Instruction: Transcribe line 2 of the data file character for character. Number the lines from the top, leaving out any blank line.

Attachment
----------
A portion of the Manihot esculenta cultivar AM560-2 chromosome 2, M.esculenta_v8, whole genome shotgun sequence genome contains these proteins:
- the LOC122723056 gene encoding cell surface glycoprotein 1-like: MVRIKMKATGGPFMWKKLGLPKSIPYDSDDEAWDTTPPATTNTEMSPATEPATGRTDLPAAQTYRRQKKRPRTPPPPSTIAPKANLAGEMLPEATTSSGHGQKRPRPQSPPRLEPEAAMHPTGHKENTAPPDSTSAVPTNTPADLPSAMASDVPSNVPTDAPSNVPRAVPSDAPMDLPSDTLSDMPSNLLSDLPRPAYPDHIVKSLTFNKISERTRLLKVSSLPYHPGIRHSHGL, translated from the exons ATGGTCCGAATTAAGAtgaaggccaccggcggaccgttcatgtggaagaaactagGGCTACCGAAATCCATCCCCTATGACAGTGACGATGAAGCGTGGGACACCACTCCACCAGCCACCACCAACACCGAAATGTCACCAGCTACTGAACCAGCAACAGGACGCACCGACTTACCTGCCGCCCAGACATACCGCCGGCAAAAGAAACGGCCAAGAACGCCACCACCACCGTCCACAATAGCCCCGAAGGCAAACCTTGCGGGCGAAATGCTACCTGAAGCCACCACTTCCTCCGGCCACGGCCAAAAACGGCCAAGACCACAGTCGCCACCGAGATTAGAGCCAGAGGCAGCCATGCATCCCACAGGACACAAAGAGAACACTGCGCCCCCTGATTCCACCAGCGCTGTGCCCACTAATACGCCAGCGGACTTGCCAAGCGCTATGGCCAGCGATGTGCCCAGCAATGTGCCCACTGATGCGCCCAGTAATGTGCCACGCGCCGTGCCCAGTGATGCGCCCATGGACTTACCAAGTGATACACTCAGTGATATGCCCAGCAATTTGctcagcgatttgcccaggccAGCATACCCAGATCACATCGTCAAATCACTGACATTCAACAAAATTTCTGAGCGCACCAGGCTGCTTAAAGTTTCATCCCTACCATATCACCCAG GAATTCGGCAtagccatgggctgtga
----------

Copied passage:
- the LOC122723056 gene encoding cell surface glycoprotein 1-like: MVRIKMKATGGPFMWKKLGLPKSIPYDSDDEAWDTTPPATTNTEMSPATEPATGRTDLPAAQTYRRQKKRPRTPPPPSTIAPKANLAGEMLPEATTSSGHGQKRPRPQSPPRLEPEAAMHPTGHKENTAPPDSTSAVPTNTPADLPSAMASDVPSNVPTDAPSNVPRAVPSDAPMDLPSDTLSDMPSNLLSDLPRPAYPDHIVKSLTFNKISERTRLLKVSSLPYHPGIRHSHGL, translated from the exons ATGGTCCGAATTAAGAtgaaggccaccggcggaccgttcatgtggaagaaactagGGCTACCGAAATCCATCCCCTATGACAGTGACGATGAAGCGTGGGACACCACTCCACCAGCCACCACCAACACCGAAATGTCACCAGCTACTGAACCAGCAACAGGACGCACCGACTTACCTGCCGCCCAGACATACCGCCGGCAAAAGAAACGGCCAAGAACGCCACCACCACCGTCCACAATAGCCCCGAAGGCAAACCTTGCGGGCGAAATGCTACCTGAAGCCACCACTTCCTCCGGCCACGGCCAAAAACGGCCAAGACCACAGTCGCCACCGAGATTAGAGCCAGAGGCAGCCATGCATCCCACAGGACACAAAGAGAACACTGCGCCCCCTGATTCCACCAGCGCTGTGCCCACTAATACGCCAGCGGACTTGCCAAGCGCTATGGCCAGCGATGTGCCCAGCAATGTGCCCACTGATGCGCCCAGTAATGTGCCACGCGCCGTGCCCAGTGATGCGCCCATGGACTTACCAAGTGATACACTCAGTGATATGCCCAGCAATTTGctcagcgatttgcccaggccAGCATACCCAGATCACATCGTCAAATCACTGACATTCAACAAAATTTCTGAGCGCACCAGGCTGCTTAAAGTTTCATCCCTACCATATCACCCAG GAATTCGGCAtagccatgggctgtga